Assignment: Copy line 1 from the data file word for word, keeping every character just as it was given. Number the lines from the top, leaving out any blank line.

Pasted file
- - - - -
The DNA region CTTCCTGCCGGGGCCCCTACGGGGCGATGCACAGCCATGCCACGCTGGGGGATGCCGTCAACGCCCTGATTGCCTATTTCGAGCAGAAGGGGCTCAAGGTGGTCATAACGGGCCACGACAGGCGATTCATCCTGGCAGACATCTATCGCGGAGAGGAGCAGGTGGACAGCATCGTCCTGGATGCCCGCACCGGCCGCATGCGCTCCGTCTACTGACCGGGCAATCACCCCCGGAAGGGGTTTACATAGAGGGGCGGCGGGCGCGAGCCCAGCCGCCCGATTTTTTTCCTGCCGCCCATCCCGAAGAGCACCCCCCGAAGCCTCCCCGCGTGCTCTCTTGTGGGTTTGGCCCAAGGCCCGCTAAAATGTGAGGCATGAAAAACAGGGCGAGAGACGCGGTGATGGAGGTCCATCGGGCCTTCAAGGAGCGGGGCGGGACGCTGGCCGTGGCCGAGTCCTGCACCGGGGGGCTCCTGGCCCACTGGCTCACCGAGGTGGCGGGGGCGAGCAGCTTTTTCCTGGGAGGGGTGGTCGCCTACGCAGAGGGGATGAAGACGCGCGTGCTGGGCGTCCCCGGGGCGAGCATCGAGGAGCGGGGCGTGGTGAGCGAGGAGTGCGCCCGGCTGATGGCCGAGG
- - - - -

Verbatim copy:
The DNA region CTTCCTGCCGGGGCCCCTACGGGGCGATGCACAGCCATGCCACGCTGGGGGATGCCGTCAACGCCCTGATTGCCTATTTCGAGCAGAAGGGGCTCAAGGTGGTCATAACGGGCCACGACAGGCGATTCATCCTGGCAGACATCTATCGCGGAGAGGAGCAGGTGGACAGCATCGTCCTGGATGCCCGCACCGGCCGCATGCGCTCCGTCTACTGACCGGGCAATCACCCCCGGAAGGGGTTTACATAGAGGGGCGGCGGGCGCGAGCCCAGCCGCCCGATTTTTTTCCTGCCGCCCATCCCGAAGAGCACCCCCCGAAGCCTCCCCGCGTGCTCTCTTGTGGGTTTGGCCCAAGGCCCGCTAAAATGTGAGGCATGAAAAACAGGGCGAGAGACGCGGTGATGGAGGTCCATCGGGCCTTCAAGGAGCGGGGCGGGACGCTGGCCGTGGCCGAGTCCTGCACCGGGGGGCTCCTGGCCCACTGGCTCACCGAGGTGGCGGGGGCGAGCAGCTTTTTCCTGGGAGGGGTGGTCGCCTACGCAGAGGGGATGAAGACGCGCGTGCTGGGCGTCCCCGGGGCGAGCATCGAGGAGCGGGGCGTGGTGAGCGAGGAGTGCGCCCGGCTGATGGCCGAGG